Nothing like hitting these Not Really Resolutions running I think and somehow I’ve managed to get two under my belt before the second week of January is up.
Northanger Abbey – Jane Austen
Northanger Abbey is also the first book I have ever read on my Kindle so well done to it. Round of applause please. The Magic Toyshop was one of the last books I bought in 2011 as a Christmas present to myself, having saved up some pennies. My copy is one of the Virago Modern Classics with the beautiful hardcovers.
I was actually looking for Mansfield Park on my Kindle but of course, my luck being what it is, this is one of the few Classics you actually had to pay for (not much, but I want to spend as little as possible at the moment). So I went for Northanger Abbey. I have to be honest, I’m pretty sure the only Jane Austen I’ve read is Pride and Prejudice, although I think I’ve picked others up from time to time.
Northanger Abbey felt completely different to Pride and Prejudice though – I mean not so much in terms of plot, but the style of writing was very different and it threw me a little bit, I’ve obviously underestimated Miss Austen.
Bizarrely enough, the Northanger Abbey of the title isn’t even mentioned until you’re half way through the book which was frustrating at times, I was reading it and questioning what the hell it was all about. And to be honest I didn’t really feel like it was that relevant to the story – although maybe that’s just because my over-analytical A-level English Literature skills have now officially deserted me.
The story follows Catherine Morland, a young 18 year old, who goes to Bath with some friends of the family. There she meets the odious Isabella Thorpe, who you want to give a good slap to, and her equally fatuous brother, John Thorpe. She also meets Mr Henry Tilney, who she falls in love with completely and his sister Miss Eleanor Tilney, a much nicer friend than Isabella.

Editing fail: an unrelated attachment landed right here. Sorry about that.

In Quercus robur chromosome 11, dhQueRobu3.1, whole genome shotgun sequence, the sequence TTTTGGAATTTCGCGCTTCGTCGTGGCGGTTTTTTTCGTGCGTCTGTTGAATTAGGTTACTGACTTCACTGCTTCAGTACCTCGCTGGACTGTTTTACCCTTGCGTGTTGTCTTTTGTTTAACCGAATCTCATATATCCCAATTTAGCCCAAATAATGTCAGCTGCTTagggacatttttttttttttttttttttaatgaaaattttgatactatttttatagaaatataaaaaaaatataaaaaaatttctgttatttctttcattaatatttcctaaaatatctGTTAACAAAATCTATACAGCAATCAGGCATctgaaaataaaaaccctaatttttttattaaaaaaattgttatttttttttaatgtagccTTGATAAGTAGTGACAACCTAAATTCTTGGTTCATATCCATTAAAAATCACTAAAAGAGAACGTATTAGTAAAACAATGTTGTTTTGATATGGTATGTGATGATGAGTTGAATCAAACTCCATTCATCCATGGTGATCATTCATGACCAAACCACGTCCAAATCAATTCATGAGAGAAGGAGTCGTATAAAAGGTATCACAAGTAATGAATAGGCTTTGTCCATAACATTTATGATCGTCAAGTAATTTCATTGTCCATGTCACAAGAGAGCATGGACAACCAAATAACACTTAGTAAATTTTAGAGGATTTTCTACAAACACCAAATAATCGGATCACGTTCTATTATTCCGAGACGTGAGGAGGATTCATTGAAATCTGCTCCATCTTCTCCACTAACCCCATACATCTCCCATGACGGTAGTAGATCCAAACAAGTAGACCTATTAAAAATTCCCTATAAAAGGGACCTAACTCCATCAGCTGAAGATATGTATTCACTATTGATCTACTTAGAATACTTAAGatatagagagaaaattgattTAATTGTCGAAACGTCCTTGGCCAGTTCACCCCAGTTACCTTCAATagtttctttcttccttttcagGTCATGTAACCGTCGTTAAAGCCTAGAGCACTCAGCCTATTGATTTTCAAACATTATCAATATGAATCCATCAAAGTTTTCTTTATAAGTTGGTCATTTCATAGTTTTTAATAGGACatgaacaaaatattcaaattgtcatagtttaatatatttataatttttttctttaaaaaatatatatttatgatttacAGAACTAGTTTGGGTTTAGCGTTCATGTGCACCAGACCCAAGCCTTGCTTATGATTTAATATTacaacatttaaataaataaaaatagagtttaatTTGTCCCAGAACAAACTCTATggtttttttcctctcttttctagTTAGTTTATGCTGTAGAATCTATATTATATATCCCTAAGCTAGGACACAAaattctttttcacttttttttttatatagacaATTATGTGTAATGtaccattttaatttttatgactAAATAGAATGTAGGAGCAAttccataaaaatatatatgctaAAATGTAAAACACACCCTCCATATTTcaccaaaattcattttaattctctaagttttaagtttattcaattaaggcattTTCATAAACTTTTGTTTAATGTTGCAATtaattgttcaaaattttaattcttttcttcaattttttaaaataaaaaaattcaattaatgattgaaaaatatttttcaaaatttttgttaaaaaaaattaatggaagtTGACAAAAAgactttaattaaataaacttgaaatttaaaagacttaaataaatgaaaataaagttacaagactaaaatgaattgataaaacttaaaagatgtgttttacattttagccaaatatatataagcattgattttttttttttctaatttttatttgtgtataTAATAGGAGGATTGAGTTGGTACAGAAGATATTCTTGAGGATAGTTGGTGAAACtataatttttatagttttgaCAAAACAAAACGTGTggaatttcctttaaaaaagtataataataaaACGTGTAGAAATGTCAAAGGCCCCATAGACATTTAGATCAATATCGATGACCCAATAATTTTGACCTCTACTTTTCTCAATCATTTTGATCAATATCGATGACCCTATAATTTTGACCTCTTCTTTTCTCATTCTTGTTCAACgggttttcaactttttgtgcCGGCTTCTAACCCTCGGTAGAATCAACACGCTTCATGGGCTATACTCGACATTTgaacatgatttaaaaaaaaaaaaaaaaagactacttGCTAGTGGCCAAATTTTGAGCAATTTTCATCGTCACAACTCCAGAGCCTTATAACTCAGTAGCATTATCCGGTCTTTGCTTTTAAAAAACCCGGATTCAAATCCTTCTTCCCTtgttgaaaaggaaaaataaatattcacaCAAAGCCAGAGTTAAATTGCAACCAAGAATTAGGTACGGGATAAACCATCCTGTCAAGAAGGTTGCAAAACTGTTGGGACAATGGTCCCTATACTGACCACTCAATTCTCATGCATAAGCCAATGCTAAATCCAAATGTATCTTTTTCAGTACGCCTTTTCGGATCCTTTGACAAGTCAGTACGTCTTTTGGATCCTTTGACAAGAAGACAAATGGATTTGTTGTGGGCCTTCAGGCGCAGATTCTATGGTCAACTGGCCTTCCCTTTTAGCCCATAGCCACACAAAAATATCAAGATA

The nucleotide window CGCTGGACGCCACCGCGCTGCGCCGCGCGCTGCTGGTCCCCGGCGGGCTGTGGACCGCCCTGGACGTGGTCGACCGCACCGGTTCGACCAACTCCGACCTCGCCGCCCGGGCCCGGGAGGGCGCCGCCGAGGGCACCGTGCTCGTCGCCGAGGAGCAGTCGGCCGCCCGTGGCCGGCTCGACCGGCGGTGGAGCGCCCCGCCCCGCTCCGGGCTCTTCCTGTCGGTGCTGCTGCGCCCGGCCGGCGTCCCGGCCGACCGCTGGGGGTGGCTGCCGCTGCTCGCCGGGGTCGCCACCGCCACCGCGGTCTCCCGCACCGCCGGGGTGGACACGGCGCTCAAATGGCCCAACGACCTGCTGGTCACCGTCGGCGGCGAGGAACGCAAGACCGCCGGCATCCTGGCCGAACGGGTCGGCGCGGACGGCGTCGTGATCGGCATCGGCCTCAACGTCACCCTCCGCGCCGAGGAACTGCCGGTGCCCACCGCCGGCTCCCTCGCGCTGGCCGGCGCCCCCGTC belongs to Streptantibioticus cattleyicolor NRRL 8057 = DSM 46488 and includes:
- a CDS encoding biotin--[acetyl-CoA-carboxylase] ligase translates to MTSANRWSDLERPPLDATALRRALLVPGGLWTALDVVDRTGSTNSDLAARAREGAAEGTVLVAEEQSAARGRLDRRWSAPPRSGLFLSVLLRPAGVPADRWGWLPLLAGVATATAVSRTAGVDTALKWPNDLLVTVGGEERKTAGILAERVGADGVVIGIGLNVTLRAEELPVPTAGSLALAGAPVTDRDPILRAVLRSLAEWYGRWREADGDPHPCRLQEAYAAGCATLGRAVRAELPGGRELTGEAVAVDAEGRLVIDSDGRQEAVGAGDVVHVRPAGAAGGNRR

Catherine is eventually invited to Northanger Abbey, the home of the Tilneys, and it’s then that things kind of go a bit haywire and Austen appears to be trying her hand at a bit of crime fiction with a frankly weird storyline that goes absolutely nowhere about a possible murder.
She is unceremoniously turned out of Northanger and sent home without reason given and she thinks she will never again see her Mr Tilney.
But does she?
I’ll leave you to find out.
I honestly don’t know what to make of this book, it’s certainly different, but it felt so odd and disjointed in places that I couldn’t say I absolutely definitively loved it.
The Magic Toyshop – Angela Carter
No book could be further from Northanger Abbey than this one. It’s part fairy story, part grim reality and you are helplessly swept along with the story.
Melanie and her two younger siblings are sent to live with relatives they have never met, following the death of their parents. They slip from a privileged life into one of dirt and grime with no money. Uncle Philip is the head of the household and only appears to care about his puppets, which he spends time in the basement crafting, to put on shows for the rest of the family. Aunt Margaret is mute and her two brothers, Francie and Finn, live with the couple, Finn helping out in the toyshop that earns Uncle Philip a living.
It is uncomfortable in places to read but is absorbing at the same time but I couldn’t help but feel a little let down by the ending which just felt rushed and a bit clumsy. I can’t explain more about the book without giving too much away but it was one of those books that felt both beautiful and awful in equal measure.
Definitely one to pick up.